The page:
Rancho San Justo Middle School
Rancho is located in the city of Hollister, California, which sits in northern San Benito County. Hollister is 47 miles from the San Jose metropolitan area, 39 miles east of the Monterey Peninsula, and 90 miles south of San Francisco. The region still maintains the agricultural and cattle ranching ambiance, which is its heritage. From the Gabilan Mountains in the west to the Diablo range in the east, San Benito County displays a wide range of California's geography of native oak and grassland ranges.
Rancho San Justo Middle School, serving students in grades 6 - 8, is an AVID school community dedicated to ensuring opportunities for academic success for all students by providing a rigorous and comprehensive educational experience in our rapidly changing world. Rancho is a professional learning community (PLC) and utilizes a data driven improvement model by working collaboratively to identify student academic proficiency, as well as areas for growth.
Rancho San Justo Middle School
1201 Rancho Drive, Hollister, CA 95023
Enrollment: Approximately 740 Students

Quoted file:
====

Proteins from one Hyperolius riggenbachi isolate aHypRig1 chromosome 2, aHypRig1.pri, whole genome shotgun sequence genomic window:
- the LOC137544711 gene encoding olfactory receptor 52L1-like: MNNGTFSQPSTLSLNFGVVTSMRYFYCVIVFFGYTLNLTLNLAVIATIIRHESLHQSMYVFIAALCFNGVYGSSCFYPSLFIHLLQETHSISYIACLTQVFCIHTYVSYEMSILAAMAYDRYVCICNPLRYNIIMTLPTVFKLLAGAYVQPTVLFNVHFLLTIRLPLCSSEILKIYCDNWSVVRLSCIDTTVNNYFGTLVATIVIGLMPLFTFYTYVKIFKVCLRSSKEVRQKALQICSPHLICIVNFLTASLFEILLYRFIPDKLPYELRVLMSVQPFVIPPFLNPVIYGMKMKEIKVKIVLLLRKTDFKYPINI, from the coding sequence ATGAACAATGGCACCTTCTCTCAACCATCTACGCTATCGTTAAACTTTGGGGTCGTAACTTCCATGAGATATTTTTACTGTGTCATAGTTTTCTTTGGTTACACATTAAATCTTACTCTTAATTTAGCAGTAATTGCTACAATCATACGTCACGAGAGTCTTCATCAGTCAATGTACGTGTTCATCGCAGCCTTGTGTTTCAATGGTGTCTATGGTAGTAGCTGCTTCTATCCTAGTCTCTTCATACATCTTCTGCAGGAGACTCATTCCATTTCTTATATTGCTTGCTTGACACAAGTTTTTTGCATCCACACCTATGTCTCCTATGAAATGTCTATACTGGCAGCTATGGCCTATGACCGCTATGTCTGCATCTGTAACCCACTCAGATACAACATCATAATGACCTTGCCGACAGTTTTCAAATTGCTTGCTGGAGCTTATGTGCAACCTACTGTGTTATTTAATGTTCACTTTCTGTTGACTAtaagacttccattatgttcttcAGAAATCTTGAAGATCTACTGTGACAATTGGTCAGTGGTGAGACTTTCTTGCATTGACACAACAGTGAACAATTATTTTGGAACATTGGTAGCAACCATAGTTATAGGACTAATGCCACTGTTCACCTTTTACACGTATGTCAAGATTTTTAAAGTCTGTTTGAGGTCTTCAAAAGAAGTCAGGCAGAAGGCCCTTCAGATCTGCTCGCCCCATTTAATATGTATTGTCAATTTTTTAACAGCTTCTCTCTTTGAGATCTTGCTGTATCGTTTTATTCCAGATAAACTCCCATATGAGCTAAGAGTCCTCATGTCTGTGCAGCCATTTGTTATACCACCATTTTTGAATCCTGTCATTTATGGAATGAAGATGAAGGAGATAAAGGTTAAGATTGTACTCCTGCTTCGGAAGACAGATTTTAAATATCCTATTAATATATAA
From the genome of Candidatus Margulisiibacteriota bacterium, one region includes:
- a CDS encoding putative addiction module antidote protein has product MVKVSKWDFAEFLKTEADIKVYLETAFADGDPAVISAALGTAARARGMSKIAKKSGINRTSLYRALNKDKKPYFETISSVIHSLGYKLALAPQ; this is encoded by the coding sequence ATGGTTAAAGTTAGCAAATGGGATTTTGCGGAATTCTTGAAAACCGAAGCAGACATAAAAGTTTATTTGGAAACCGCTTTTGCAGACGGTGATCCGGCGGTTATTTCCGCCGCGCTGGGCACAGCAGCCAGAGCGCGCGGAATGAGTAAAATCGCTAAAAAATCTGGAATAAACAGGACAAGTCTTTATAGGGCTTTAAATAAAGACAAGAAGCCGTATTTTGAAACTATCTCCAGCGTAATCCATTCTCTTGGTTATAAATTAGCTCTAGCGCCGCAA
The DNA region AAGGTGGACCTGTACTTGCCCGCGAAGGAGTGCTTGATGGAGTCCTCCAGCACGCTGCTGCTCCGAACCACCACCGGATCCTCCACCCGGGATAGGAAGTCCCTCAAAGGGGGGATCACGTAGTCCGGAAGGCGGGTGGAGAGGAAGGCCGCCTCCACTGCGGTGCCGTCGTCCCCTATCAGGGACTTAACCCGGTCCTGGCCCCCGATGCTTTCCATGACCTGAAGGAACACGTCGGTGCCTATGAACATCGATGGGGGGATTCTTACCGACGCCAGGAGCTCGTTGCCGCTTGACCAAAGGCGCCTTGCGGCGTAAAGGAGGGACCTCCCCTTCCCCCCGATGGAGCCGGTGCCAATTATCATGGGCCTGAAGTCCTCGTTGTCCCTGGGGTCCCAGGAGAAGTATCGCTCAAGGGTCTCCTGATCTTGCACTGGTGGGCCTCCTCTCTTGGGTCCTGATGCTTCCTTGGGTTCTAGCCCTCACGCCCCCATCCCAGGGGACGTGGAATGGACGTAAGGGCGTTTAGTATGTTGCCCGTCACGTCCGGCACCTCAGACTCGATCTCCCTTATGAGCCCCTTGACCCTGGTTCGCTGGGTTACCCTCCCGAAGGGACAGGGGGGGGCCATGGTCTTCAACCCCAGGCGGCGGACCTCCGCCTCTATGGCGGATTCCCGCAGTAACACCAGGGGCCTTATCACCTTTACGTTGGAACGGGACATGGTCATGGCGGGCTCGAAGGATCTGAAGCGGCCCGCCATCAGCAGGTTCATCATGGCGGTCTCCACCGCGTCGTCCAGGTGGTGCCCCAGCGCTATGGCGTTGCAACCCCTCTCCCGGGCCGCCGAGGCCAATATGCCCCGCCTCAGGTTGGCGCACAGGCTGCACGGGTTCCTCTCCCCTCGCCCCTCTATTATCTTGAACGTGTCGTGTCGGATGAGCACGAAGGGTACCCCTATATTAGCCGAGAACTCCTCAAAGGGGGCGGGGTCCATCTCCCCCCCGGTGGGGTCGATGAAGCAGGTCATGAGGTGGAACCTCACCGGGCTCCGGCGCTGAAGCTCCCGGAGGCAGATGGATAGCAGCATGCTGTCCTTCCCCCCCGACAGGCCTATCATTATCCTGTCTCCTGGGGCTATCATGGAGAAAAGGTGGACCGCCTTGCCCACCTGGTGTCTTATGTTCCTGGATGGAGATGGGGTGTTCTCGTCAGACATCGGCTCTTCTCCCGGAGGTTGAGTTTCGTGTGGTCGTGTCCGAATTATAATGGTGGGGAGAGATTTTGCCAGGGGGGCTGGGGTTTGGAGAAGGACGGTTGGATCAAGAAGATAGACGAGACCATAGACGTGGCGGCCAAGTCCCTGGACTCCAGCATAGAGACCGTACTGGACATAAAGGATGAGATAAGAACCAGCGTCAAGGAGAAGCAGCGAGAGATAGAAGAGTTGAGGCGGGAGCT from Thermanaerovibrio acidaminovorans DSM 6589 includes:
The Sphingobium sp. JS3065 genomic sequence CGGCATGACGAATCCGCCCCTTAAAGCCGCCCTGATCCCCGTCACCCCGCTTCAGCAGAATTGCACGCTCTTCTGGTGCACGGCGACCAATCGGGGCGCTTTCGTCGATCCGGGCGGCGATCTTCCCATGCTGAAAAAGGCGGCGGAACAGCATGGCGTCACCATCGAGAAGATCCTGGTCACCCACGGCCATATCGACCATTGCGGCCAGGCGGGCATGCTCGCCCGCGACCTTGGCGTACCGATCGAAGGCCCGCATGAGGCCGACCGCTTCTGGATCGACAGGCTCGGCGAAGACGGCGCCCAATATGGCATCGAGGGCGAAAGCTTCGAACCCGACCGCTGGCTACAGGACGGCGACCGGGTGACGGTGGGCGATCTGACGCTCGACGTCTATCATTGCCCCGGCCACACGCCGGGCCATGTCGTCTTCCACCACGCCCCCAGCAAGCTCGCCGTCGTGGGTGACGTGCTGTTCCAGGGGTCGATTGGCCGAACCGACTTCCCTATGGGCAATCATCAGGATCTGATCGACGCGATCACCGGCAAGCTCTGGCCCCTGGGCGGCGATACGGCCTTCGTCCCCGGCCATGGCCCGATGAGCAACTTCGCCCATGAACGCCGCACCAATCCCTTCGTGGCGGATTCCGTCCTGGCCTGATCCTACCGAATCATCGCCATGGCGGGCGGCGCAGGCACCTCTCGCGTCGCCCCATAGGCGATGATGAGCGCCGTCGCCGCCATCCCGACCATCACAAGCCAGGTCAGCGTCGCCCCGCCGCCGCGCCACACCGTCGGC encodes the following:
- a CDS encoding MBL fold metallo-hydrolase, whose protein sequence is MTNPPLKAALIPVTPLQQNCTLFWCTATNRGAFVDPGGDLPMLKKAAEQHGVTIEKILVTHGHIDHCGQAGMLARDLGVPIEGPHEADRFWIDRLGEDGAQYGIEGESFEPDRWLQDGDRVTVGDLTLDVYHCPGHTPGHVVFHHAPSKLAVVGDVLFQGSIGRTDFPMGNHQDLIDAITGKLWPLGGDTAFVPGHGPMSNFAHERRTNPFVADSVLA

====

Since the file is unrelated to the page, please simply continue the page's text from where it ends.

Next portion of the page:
Faculty: 42 certificated and 45 classified staff members
Schedule: Five classes per day meet for approximately 44 minutes per day, five days a week, 18 weeks per semester, two semesters per year.
RSJ is an AVID school committed to success for all students by preparing them for college and a variety of careers in a rigorous academic environment focused on collaborative and engaging instruction.
Rancho's curriculum is designed to meet the various interests and needs of the students by preparing them for the 21st Century in today’s global society by offering a systematic program that includes Common Core State Standards in Math and Language Arts. Intervention Labs per grade level utilize I-Ready as a diagnostic and prescriptive tool to supplement teacher-led instruction geared for student success. Elective classes offer a variety of opportunities for student enrichment, language development, and student engagement.
Instruction: General Education, Special Education, and English Language Development
Co-curricular Programs: Woodshop, Art, Yearbook, Band, Leadership, Spanish I & II, and Athletics
Co-Curricular Activities: Students are encouraged to join clubs, sports teams, and campus organizations to promote leadership and service
Everything we do, we do with P.R.I.D.E.
PRODUCTIVE ♦ RESPECTFUL ♦ INTEGRITY ♦ DETERMINED ♦ ENGAGED!
What is PBIS?
Positive Behavior Interventions and Supports (PBIS) is an approach to supporting students to be successful in schools. PBIS was developed from research in the fields of behavior theory and effective instruction. PBIS supports all students through intervention ranging from a school-wide system to a system for developing individualized plans for specific students. School-wide PBIS focuses on the development and implementation of pro-active procedures and practices to prevent problem behavior for all students and improve school climate.
Positive Approach to School-Wide Discipline